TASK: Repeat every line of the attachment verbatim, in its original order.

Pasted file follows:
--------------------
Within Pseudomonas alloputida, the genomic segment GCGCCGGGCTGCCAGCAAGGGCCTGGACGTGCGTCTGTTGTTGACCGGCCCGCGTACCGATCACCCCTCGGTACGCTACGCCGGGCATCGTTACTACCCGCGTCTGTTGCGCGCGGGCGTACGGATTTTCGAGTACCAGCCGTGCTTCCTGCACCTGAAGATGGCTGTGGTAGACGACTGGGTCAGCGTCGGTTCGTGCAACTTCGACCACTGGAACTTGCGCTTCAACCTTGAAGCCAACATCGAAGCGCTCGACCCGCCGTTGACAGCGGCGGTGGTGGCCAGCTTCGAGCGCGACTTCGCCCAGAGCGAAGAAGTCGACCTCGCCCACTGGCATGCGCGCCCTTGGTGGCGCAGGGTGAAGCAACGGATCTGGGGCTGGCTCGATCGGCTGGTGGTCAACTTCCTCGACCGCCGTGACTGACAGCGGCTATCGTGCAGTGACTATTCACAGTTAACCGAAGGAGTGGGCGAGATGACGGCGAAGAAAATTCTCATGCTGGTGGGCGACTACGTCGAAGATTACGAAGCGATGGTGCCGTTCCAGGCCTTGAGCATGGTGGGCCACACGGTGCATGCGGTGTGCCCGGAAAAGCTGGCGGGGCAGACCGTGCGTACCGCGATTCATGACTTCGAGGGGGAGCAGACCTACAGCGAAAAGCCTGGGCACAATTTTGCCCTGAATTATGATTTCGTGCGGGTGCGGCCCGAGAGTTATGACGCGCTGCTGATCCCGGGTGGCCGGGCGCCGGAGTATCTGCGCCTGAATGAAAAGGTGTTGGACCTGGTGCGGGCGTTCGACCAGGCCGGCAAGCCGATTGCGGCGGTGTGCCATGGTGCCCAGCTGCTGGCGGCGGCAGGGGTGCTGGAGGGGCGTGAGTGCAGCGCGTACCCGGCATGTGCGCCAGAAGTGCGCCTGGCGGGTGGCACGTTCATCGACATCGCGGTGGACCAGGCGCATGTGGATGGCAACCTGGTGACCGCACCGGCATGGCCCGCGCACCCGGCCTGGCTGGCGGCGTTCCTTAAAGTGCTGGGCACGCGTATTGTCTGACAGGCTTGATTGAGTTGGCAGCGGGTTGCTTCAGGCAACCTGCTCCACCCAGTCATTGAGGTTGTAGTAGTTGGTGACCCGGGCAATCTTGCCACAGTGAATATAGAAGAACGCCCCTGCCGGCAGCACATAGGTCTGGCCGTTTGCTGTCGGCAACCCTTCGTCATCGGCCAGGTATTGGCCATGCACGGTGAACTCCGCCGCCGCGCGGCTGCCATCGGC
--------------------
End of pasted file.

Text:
Within Pseudomonas alloputida, the genomic segment GCGCCGGGCTGCCAGCAAGGGCCTGGACGTGCGTCTGTTGTTGACCGGCCCGCGTACCGATCACCCCTCGGTACGCTACGCCGGGCATCGTTACTACCCGCGTCTGTTGCGCGCGGGCGTACGGATTTTCGAGTACCAGCCGTGCTTCCTGCACCTGAAGATGGCTGTGGTAGACGACTGGGTCAGCGTCGGTTCGTGCAACTTCGACCACTGGAACTTGCGCTTCAACCTTGAAGCCAACATCGAAGCGCTCGACCCGCCGTTGACAGCGGCGGTGGTGGCCAGCTTCGAGCGCGACTTCGCCCAGAGCGAAGAAGTCGACCTCGCCCACTGGCATGCGCGCCCTTGGTGGCGCAGGGTGAAGCAACGGATCTGGGGCTGGCTCGATCGGCTGGTGGTCAACTTCCTCGACCGCCGTGACTGACAGCGGCTATCGTGCAGTGACTATTCACAGTTAACCGAAGGAGTGGGCGAGATGACGGCGAAGAAAATTCTCATGCTGGTGGGCGACTACGTCGAAGATTACGAAGCGATGGTGCCGTTCCAGGCCTTGAGCATGGTGGGCCACACGGTGCATGCGGTGTGCCCGGAAAAGCTGGCGGGGCAGACCGTGCGTACCGCGATTCATGACTTCGAGGGGGAGCAGACCTACAGCGAAAAGCCTGGGCACAATTTTGCCCTGAATTATGATTTCGTGCGGGTGCGGCCCGAGAGTTATGACGCGCTGCTGATCCCGGGTGGCCGGGCGCCGGAGTATCTGCGCCTGAATGAAAAGGTGTTGGACCTGGTGCGGGCGTTCGACCAGGCCGGCAAGCCGATTGCGGCGGTGTGCCATGGTGCCCAGCTGCTGGCGGCGGCAGGGGTGCTGGAGGGGCGTGAGTGCAGCGCGTACCCGGCATGTGCGCCAGAAGTGCGCCTGGCGGGTGGCACGTTCATCGACATCGCGGTGGACCAGGCGCATGTGGATGGCAACCTGGTGACCGCACCGGCATGGCCCGCGCACCCGGCCTGGCTGGCGGCGTTCCTTAAAGTGCTGGGCACGCGTATTGTCTGACAGGCTTGATTGAGTTGGCAGCGGGTTGCTTCAGGCAACCTGCTCCACCCAGTCATTGAGGTTGTAGTAGTTGGTGACCCGGGCAATCTTGCCACAGTGAATATAGAAGAACGCCCCTGCCGGCAGCACATAGGTCTGGCCGTTTGCTGTCGGCAACCCTTCGTCATCGGCCAGGTATTGGCCATGCACGGTGAACTCCGCCGCCGCGCGGCTGCCATCGGC